It wasn’t quite God calling out from the burning bush, but Dre Kirkpatrick did think he got a message that was heaven-sent Sunday morning.
The Bengals second-year cornerback had spent Saturday night at the team hotel in downtown Cincinnati and then in the morning had slipped home to change clothes before coming to Paul Brown Stadium for the pivotal regular-season finale with the Baltimore Ravens.
When he got home, there sat his dad, Pastor Charles Kirkpatrick, who usually spends Sunday mornings on the pulpit of the Morning Star Baptist Church back home in Gadsden, Alabama.
“He just flew in Saturday night and that was the first I’d seen him,” Kirkpatrick said. “It was the first time he’d ever made the trip on his own and I was surprised.
“He was sitting there drinking his coffee. He’s really chilled, a really laid back guy. He’s a pastor and he never really played sports, ‘cept for a little baseball, but just before I walked out he said, ‘Man, I feel a pick six comin’ today.’ He said it so suddenly, it kind of caught me off guard.
“But I was like, ‘I’m with you, Dad.’ I took it as some kinda sign. Look if he feels it … I feel it.”
That said, the scenario did seem a little far-fetched.
Although Kirkpatrick was a first-round draft pick two seasons ago, he hadn’t quite lived up to the All America billing he had coming out of the University of Alabama.
Last year, in his words, was “devastating.”
He was sidelined by a knee injury, a concussion and then another knee injury for most of the season. He never got on the field until November, appeared in just five games, made just four tackles and was shelved for good on Christmas Day when the Bengals put him on the injured-reserve list.
“This time last year I was lying in bed with my knee propped up,” he said Sunday. “I was at the lowest of my lows. I felt I had let everybody down. There had been so much expectation about me and I was doing nothing.”
As this season began there were whispers that he was one of the big busts of the 2012 draft. And in the second last preseason game against Dallas – still a bit hobbled – he did nothing to dispel those doubts.
He gave a up a touchdown to Cowboys’ receiver Dez Bryant, committed two pass interference penalties, missed three tackles and saw nine Dallas receptions made against his coverage.
The veterans in the dressing room – especially cornerback Terence Newman and safety Chris Crocker, who have 22 NFL seasons between them – took him under their wing,
Sunday – filling in for the injured Newman – Kirkpatrick made his third career start in a game that would help position the Bengals for the playoffs.
And midway through the fourth quarterback – with Cincinnati holding a 10-point lead, but the Baltimore offense at midfield – he intercepted Joe Flacco’s fourth-down pass at the Cincinnati 16.
The Bengals were able to burn 3 ½ minutes off the clock before they had to punt and then with Flacco again trying to rally the Ravens, Kirkpatrick immediately picked off another pass at the Baltimore 21.
And this time he made Dad’s words the gospel.
He ran the interception back for a touchdown and that sealed the Bengals 34-17 victory. Cincinnati will play San Diego in the first round of the playoffs next weekend.
In the dressing room immediately after the game, one Bengal after another approached Kirkpatrick’s locker to offer congratulations. You could tell the other players were truly happy for him.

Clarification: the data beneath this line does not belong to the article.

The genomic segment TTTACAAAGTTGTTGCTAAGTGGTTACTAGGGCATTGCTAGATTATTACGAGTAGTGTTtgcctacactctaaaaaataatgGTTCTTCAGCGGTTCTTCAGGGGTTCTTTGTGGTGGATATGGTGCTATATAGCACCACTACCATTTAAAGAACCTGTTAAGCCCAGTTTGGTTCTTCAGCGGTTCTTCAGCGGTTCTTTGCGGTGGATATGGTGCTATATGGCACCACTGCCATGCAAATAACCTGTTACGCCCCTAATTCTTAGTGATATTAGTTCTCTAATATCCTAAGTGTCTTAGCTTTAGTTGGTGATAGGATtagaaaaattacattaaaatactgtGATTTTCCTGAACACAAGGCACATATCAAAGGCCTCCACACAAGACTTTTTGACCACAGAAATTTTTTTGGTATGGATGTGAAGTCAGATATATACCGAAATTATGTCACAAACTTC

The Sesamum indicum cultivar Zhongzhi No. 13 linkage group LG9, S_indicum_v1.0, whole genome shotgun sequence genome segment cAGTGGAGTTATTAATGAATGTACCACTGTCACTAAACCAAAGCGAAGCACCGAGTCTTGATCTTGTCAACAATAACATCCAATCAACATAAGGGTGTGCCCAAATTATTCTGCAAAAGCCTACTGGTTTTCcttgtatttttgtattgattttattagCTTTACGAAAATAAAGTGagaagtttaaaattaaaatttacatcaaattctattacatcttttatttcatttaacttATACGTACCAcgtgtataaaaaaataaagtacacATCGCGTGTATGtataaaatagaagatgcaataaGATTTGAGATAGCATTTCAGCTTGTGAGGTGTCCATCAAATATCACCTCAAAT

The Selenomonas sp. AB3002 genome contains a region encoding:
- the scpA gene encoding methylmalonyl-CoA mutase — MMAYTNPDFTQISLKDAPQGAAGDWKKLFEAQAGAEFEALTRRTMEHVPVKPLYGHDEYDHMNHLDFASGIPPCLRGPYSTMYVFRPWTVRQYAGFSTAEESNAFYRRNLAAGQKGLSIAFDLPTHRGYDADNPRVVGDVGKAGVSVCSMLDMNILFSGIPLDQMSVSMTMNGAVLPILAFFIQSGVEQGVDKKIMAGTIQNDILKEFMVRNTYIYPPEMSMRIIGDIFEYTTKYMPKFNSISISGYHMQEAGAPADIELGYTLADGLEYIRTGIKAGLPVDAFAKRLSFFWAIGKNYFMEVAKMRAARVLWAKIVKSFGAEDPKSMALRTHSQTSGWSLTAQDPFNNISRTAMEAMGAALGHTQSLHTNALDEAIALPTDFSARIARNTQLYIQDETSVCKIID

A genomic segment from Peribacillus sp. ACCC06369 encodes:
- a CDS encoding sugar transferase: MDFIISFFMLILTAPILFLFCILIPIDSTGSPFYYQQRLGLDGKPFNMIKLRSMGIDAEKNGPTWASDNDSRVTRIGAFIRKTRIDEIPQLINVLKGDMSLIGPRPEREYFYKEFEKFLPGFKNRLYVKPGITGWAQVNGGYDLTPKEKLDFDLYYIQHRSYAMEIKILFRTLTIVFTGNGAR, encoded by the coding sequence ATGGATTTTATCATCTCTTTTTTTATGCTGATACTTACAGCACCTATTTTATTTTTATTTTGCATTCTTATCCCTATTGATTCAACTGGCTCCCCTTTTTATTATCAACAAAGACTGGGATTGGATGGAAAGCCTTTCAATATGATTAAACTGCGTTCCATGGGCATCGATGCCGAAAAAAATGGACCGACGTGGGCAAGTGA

“Last year I had a lot to overcome,” he said. “I was able to do it because of a great locker room of guys here. And that’s why I went over and hugged Terence. He’s been my backbone.”
As he stood there, still in his uniform, he was almost giddy and Crocker, who dresses two stalls away, sensed it and came over.
“Ask him,” Kirkpatrick gushed. ‘Last week I told him, ‘In 10 years you’re gonna come back and look at me and say ‘Man, that looks like me all over again.’ I learned so much from him, from Terence and Pacman Jones. They are great leaders and I’ve learned how to be a pro from them.”
That’s why he put Sunday’s glory into perspective:
“Look one day I want to be great. I want to be a Hall of Famer, but I know it doesn’t happen on one play. Sure I feel great, but I know we got Terence coming back and if they figure it’s better to go with him, I’ll just play my role. I just want to win a championship.”
A few feet away Crocker nodded in Kirkpatrick’s direction: “He’s growing. It’s hard to be in his situation. He didn’t play a lot last year, but he’s coming along as good as he can.
“He’s a young guy who’s really hungry and emotional. He wants to play, And I’m really happy he’s getting the experience because look, me and Terence and Pacman , we are not the future. We’re old guys . The young guys have to step up … and today he did.”
While it would have been better had Kirkpatrick just batted down that fourth down pass rather than intercept it – the Bengals would have had the ball at the 50 instead of their own 16 – he at least secured the ball for his team.
“I know I should have just knocked it down, but I wasn’t thinking,” he said.”When you’re young and hungry like I am and you see that ball, well, that’s all saw.”
Coach Marvin Lewis said Kirkpatrick certainly made amends on the second interception though.
“It was a great moment,” Kirkpatrick quietly admitted. “It’s playoff time and this is when stars are born.”
Afterward he certainly looked the part.
He traded his uniform for rhinestone-trimmed black sneakers, jungle motif pants, a tiger shirt and two gold necklaces.
“They call it swag,” he said with a chuckle.
Before packing up, he hustled to the dirty clothes bin and retrieved his No. 27 jersey: “They’re not washing this. This is going to my mom.”
Then he headed to the equipment room to pick up the two footballs he had intercepted. One was going to his 7-year-old son, Dre. Jr., and the other – the pick six ball – was going to his dad.
“He deserves it,” he said. “I’m thanking heaven for that one.”